Dear events. Meet direct marketing.

By Jonathon Grapsas
On March 27, 2014 At 2:00 pm

Category : campaigns, direct mail, events, individuals, Latest posts

Responses : 2 Comments

I’m an unabashed direct marketer. Turned fundraiser. Or if we’re being pedantic, direct response fundraiser.

I live and die by results. It’s why (I think) our clients like working with us. No fluff, no window dressing. Just out and out obsession with producing great results.

Facetiously, it’s in part why I never really “got” events. When I started fundraising and met event fundraisers I felt uneasy when I was told that their event didn’t raise much cash but generated a “heap of awareness”, and “was great for stewarding some major donor prospects”.

fundraising-ideas_slumthing_45640_1Squirm.
Seriously?

You’re a fundraiser. I’d accept this drivel if the event really was the conduit to asking for a big gift (as opposed to what was cobbled together for a board report) or actually raised a shedload of income, but short of that, what a waste of time.

Fast forward several years (cough, cough) and here I am running a digital and direct response agency that amongst others things helps clients drive income from events.

Oh the irony.

I’d worked on the (incorrect) belief for some time that events were a law unto themselves. I really had little idea on how people found themselves at the local 10k run, or the glitzy gala dinner.
And then suddenly we were thrust into the events sphere when a client asked us to give them a hand recruiting some participants for a local walk.

“Sure, we can do that”. Gulp.

Enter agency panic mode. How the hell will we do that?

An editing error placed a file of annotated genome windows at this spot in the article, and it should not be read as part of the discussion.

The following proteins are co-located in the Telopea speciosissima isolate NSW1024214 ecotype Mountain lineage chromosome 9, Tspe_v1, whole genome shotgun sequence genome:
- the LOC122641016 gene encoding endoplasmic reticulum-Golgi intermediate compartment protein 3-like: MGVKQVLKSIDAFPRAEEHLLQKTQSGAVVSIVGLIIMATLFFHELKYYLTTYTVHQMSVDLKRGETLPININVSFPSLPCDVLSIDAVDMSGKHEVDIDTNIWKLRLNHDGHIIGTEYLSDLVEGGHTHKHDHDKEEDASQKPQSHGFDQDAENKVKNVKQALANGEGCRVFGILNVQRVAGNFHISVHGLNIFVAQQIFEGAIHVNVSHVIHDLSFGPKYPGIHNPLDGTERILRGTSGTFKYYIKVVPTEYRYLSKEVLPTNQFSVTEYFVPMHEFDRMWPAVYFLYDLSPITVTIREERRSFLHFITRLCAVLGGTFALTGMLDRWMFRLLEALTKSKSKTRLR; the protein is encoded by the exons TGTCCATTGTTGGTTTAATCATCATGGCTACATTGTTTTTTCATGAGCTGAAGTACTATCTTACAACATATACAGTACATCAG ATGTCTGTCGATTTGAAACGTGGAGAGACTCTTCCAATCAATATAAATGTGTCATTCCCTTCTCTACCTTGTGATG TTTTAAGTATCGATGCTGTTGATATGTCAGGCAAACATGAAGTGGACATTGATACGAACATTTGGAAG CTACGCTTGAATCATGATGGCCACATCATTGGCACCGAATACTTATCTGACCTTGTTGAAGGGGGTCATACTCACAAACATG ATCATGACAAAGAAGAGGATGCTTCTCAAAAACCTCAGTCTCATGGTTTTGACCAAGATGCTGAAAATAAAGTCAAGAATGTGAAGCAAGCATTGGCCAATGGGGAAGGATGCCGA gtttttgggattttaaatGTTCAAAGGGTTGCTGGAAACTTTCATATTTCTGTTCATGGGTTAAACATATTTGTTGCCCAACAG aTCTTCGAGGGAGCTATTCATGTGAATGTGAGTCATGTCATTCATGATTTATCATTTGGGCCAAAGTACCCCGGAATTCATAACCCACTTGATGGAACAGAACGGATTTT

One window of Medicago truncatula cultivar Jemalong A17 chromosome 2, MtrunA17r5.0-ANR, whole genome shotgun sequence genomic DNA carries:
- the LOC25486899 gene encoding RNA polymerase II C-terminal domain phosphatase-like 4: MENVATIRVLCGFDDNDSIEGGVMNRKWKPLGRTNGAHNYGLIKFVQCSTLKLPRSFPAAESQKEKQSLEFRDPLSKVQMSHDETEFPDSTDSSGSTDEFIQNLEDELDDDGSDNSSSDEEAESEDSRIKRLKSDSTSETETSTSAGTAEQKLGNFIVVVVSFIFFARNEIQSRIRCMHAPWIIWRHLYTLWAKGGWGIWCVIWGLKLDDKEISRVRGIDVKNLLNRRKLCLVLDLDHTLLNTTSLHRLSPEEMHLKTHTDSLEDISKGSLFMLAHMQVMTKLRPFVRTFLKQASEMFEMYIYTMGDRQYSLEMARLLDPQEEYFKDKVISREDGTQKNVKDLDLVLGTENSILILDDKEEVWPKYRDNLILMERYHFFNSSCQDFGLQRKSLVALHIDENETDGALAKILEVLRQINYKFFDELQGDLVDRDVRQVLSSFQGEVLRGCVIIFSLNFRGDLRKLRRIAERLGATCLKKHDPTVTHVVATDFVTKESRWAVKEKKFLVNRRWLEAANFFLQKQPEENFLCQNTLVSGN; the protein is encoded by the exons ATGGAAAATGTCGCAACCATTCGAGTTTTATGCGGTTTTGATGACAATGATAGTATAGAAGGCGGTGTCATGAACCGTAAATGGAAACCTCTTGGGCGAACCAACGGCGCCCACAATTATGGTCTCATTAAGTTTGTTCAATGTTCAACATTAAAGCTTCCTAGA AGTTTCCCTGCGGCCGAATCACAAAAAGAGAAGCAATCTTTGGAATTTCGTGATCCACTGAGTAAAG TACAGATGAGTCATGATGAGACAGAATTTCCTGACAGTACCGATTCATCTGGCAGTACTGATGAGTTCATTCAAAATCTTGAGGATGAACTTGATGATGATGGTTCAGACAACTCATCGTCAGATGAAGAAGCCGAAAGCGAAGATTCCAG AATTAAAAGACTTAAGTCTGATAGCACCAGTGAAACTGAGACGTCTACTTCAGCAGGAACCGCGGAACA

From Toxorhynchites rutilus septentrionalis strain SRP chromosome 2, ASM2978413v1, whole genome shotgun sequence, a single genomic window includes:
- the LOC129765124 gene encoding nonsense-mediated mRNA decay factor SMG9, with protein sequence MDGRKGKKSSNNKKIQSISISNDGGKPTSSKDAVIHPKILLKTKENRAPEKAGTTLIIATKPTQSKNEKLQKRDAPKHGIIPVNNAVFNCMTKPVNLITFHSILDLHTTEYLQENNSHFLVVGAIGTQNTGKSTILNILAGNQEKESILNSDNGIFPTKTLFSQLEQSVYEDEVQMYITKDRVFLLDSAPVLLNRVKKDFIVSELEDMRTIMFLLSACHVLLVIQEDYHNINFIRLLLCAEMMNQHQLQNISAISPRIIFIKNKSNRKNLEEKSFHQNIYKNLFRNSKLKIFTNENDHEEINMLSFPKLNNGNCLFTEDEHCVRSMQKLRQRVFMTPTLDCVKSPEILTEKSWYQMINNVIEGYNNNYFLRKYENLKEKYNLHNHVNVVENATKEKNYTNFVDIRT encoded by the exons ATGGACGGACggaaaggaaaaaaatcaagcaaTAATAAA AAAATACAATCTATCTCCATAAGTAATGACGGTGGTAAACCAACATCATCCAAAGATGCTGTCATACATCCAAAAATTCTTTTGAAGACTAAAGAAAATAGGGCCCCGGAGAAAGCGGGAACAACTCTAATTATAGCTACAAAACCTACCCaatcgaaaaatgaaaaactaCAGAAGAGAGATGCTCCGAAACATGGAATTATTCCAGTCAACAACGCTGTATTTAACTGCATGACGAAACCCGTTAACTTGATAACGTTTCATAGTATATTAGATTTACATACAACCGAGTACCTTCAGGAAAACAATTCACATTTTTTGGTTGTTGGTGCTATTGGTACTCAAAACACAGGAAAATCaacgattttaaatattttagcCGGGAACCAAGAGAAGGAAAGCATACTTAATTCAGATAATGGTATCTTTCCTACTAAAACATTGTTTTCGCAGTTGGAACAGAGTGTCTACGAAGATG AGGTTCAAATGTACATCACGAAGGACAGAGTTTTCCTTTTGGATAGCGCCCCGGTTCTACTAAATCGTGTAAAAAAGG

After peeling away any mystery and allure it suddenly dawned on me that really this was all about asking individuals (real people), to do something. Hmmm, let me think. Have I done that before?

Dear events….. Meet direct marketing.

Over the past couple of years we’ve recruited thousands of participants online for charity walks, driven enormous growth from a mature peer to event, increased net income for a golf weekend, helped deliver inspiring content for gala balls.

And I’m now hooked.

All of these insights, successes and wins driven by what was right in front of me. A really good understanding of how to get people to act.

Tailored, personal eDM’s to reactivate past participants.

Inspiring video content to get people fired up, and give more.

Strong, direct advertising with a clear call to action.

Colloquial, warm, human language at the core of everything.

Single focused asks.

Bloody good donor care.

Get the point?

SpecialEventsHeaderDirect marketing plays a role. An increasingly big one in the role of successful events.
We’ve managed to combine the science of direct marketing to the intricacies of events fundraising. Galas, challenges, peer to peer.

We’re continually understanding what it should cost to recruit a participant for a month long walking challenge. What’s the sweet spot for number of videos to use in that welcome/registration cycle. What sort of open and clicks should we see to that eDM renewal stream.

And how much net income can this all deliver? Let’s face it. It’s all about the net.

I had my head in the sand for a long time. It’s well and truly extricated now, and I’m making up for it.

My name is Jonathon Grapsas. And I really like events. I might even add events fundraiser to my skills on LinkedIn.

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Jonathon Grapsas (8 blogs on 101fundraising)

Jonathon is the founder and director at flat earth direct, an agency dedicated to fundraising and campaigning for good causes. Jonathon has spent the last decade working with charities all around the world. Initially in the UK, and more recently in Canada and his native Australia. An influential blogger, writer and speaker, Jonathon's spends most of time now helping charities reach out to people online.


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Comments

  1. Love this! Made me smile. Thanks!

     — Reply
  2. As always Jonathan, right on point. I took the same route, except was ‘forced’ into events at one my first DM jobs at a cancer agency.

    The events people ended up asking ME to help them get a bigger turnout. When we hosted the FIRST, EVER Rollerblade “Skate for Hope” in Central Park, (yes I’m that old), it was our direct mail lists that got out the head count .

    Web same same. Social media same same. But as you say, you have to always put the “sports spin” on the event folks — and make them “Aim for the Net!”

    Mitch Hinz

     — Reply